For a family of graphs $\mathcal{F}$, a graph $G$, and a positive integer $k$, the $\mathcal{F}$-DELETION problem asks whether we can delete at most $k$ vertices from $G$ to obtain a graph in $\mathcal{F}$. $\mathcal{F}$-DELETION generalizes many classical graph problems such as Vertex Cover, Feedback Vertex Set, and Odd Cycle Transversal. A graph $G = (V, \cup_{i=1}^{\alpha} E_{i})$, where the edge set of $G$ is partitioned into $\alpha$ color classes, is called an $\alpha$-edge-colored graph. A natural extension of the $\mathcal{F}$-DELETION problem to edge-colored graphs is the $\alpha$-SIMULTANEOUS $\mathcal{F}$-DELETION problem. In the latter problem, we are given an $\alpha$-edge-colored graph $G$ and the goal is to find a set $S$ of at most $k$ vertices such that each graph $G_i \setminus S$, where $G_i = (V, E_i)$ and $1 \leq i \leq \alpha$, is in $\mathcal{F}$. In this work, we study $\alpha$-SIMULTANEOUS $\mathcal{F}$-DELETION for $\mathcal{F}$ being the family of forests. In other words, we focus on the $\alpha$-SIMULTANEOUS FEEDBACK VERTEX SET ($\alpha$-SIMFVS) problem. Algorithmically, we show that, like its classical counterpart, $\alpha$-SIMFVS parameterized by $k$ is fixed-parameter tractable (FPT) and admits a polynomial kernel, for any fixed constant $\alpha$. In particular, we give an algorithm running in $2^ {O(\alpha k)}n^{O(1)}$ time and a kernel with $O(\alpha k^{3(\alpha + 1)})$ vertices. The running time of our algorithm implies that $\alpha$-SIMFVS is FPT even when $\alpha \in o(\log n)$. We complement this positive result by showing that for $\alpha \in O(\log n)$, where $n$ is the number of vertices in the input graph, $\alpha$-SIMFVS becomes $W[1]$-hard. Our positive results answer one of the open problems posed by Cai and Ye (MFCS 2014).

3A
Štěpán Holub and Jeffrey Shallit.
Periods and Borders of Random Words↗

We investigate the behavior of the periods and border lengths of random
words over a fixed alphabet. We show that the asymptotic probability
that a random word has a given maximal border length $k$ is a
constant, depending only on $k$ and the alphabet size $\ell$. We give
a recurrence that allows us to determine these constants with any
required precision. This also allows us to evaluate the expected
period of a random word. For the binary case, the expected period is
asymptotically about $n-1.641$. We also give explicit formulas for the
probability that a random word is unbordered or has maximum border
length one.

3B
Mithilesh Kumar and Daniel Lokshtanov.
Faster Exact and Parameterized Algorithm for Feedback Vertex Set in Tournaments↗

A tournament is a directed graph $T$ such that every pair of vertices is connected by an arc. A feedback vertex set is a set $S$ of vertices in $T$ such that $T - S$ is acyclic. In this article we consider the FEEDBACK VERTEX SET problem in tournaments. Here the input is a tournament $T$ and an integer $k$, and the task is to determine whether $T$ has a feedback vertex set of size at most $k$. We give a new algorithm for FEEDBACK VERTEX SET IN TOURNAMENTS. The running time of our algorithm is upper-bounded by $O(1.6181^k + n^{O(1)})$ and by $O(1.466^n)$. Thus our algorithm simultaneously improves over the fastest known parameterized algorithm for the problem by Dom et al. running in time $O(2^kk^{O(1)} + n^{O(1)})$, and the fastest known exact exponential-time algorithm by Gaspers and Mnich with running time $O(1.674^n)$. On the way to proving our main result we prove a strengthening of a special case of a graph partitioning theorem due to Bollobas and Scott. In particular we show that the vertices of any undirected $m$-edge graph of maximum degree $d$ can be colored white or black in such a way that for each of the two colors, the number of edges with both endpoints of that color is between $m/4-d/2$ and $m/4$+$d/2$.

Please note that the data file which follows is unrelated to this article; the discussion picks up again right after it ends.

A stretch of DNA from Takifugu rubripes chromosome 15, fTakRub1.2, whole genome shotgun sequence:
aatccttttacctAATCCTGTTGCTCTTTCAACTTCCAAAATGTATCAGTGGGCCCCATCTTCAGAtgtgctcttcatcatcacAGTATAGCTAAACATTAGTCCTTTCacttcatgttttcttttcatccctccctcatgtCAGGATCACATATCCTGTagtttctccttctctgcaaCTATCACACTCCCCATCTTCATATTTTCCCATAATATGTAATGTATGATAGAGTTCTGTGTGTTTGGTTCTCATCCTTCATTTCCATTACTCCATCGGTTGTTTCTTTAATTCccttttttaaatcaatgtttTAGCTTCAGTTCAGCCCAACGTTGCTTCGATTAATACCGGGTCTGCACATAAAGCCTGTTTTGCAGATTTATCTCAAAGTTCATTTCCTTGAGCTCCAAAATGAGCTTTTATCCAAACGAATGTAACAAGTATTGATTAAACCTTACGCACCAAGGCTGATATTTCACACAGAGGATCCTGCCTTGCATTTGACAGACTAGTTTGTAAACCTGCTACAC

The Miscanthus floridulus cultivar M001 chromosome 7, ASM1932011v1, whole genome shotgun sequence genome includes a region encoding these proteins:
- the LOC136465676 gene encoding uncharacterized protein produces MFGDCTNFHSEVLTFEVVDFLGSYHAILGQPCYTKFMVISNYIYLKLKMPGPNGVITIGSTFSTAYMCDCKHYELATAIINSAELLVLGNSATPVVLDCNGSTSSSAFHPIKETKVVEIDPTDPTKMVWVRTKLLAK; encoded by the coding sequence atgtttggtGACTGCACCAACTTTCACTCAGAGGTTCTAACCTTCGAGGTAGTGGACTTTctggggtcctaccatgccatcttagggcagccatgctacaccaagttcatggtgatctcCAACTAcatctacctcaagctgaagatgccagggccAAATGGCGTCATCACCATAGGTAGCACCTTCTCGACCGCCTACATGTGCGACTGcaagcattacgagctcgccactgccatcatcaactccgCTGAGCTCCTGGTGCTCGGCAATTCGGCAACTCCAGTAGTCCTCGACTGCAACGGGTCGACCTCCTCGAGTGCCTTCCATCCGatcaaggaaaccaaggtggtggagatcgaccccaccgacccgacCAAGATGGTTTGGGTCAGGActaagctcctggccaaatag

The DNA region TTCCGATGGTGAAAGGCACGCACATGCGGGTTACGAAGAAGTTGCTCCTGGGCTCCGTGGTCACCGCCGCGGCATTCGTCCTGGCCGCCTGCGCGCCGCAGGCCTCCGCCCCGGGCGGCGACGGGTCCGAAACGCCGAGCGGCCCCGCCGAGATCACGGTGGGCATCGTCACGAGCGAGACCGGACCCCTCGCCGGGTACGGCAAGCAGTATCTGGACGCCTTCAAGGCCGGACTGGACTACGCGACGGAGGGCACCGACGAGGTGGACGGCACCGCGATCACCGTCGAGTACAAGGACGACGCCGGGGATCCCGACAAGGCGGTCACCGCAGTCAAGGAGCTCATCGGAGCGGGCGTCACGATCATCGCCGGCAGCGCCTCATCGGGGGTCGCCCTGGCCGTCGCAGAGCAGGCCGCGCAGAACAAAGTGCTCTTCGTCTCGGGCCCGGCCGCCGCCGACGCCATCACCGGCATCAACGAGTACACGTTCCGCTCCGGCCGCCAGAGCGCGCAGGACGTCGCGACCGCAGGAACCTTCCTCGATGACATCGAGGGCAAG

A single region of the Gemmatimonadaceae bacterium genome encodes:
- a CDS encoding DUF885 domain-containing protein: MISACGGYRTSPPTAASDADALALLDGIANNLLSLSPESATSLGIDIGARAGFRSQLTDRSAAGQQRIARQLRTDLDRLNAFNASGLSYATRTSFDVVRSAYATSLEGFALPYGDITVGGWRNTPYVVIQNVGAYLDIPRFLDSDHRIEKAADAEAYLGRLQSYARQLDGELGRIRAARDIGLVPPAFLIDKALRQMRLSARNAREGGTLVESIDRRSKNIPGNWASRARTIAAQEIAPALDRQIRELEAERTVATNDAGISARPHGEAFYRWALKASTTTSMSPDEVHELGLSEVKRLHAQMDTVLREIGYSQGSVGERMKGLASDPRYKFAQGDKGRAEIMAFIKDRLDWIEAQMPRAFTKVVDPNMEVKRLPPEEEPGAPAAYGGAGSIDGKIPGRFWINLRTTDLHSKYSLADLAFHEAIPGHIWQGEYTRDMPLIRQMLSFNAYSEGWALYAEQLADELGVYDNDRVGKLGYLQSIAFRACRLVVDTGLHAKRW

3A
Paweł Gawrychowski, Tomohiro I, Shunsuke Inenaga, Dominik Köppl, and Florin Manea.
Efficiently Finding All Maximal α-gapped Repeats↗

For $\alpha\geq 1$, an $\alpha$-gapped repeat in a word $w$ is a factor $uvu$ of $w$ such that $|uv|\leq \alpha |u|$; the two occurrences of a factor $u$ in such a repeat are called arms. Such a repeat is called maximal if its arms cannot be extended simultaneously with the same symbol to the right nor to the left. We show that the number of all maximal $\alpha$-gapped repeats occurring in words of length $n$ is upper bounded by $18\alpha n$, allowing us to construct an algorithm finding all maximal $\alpha$-gapped repeats of a word on an integer alphabet of size $n^{\mathcal{O}(1)}$ in $\mathcal{O}(\alpha n)$ time. This result is optimal as there are words that have $\Theta(\alpha n)$ maximal $\alpha$-gapped repeats. Our techniques can be extended to get comparable results in the case of $\alpha$-gapped palindromes, i.e., factors $uvu^{\intercal}$ with $|uv|\leq \alpha |u|$.

3B
Eva-Maria Hols and Stefan Kratsch.
A Randomized Polynomial Kernel for Subset Feedback Vertex Set↗

The SUBSET FEEDBACK VERTEX SET problem generalizes the classical FEEDBACK VERTEX SET problem and asks, for a given undirected graph $G=(V,E)$, a set $S \subseteq V$, and an integer $k$, whether there exists a set $X$ of at most $k$ vertices such that no cycle in $G-X$ contains a vertex of $S$. It was independently shown by Cygan et al. (ICALP '11, SIDMA '13) and Kawarabayashi and Kobayashi (JCTB '12) that SUBSET FEEDBACK VERTEX SET is fixed-parameter tractable for parameter $k$. Cygan et al. asked whether the problem also admits a polynomial kernelization.
We answer the question of Cygan et al. positively by giving a randomized polynomial kernelization for the equivalent version where $S$ is a set of edges. In a first step we show that EDGE SUBSET FEEDBACK VERTEX SET has a randomized polynomial kernel parameterized by $|S|+k$ with $\mathcal{O}(|S|^2k)$ vertices. For this we use the matroid-based tools of Kratsch and Wahlstrom (FOCS '12). Next we present a preprocessing that reduces the given instance $(G,S,k)$ to an equivalent instance $(G',S',k')$ where the size of $S'$ is bounded by $\mathcal{O}(k^4)$. These two results lead to a polynomial kernel for SUBSET FEEDBACK VERTEX SET with $\mathcal{O}(k^9)$ vertices.

Coffee break

15:45 - 17:00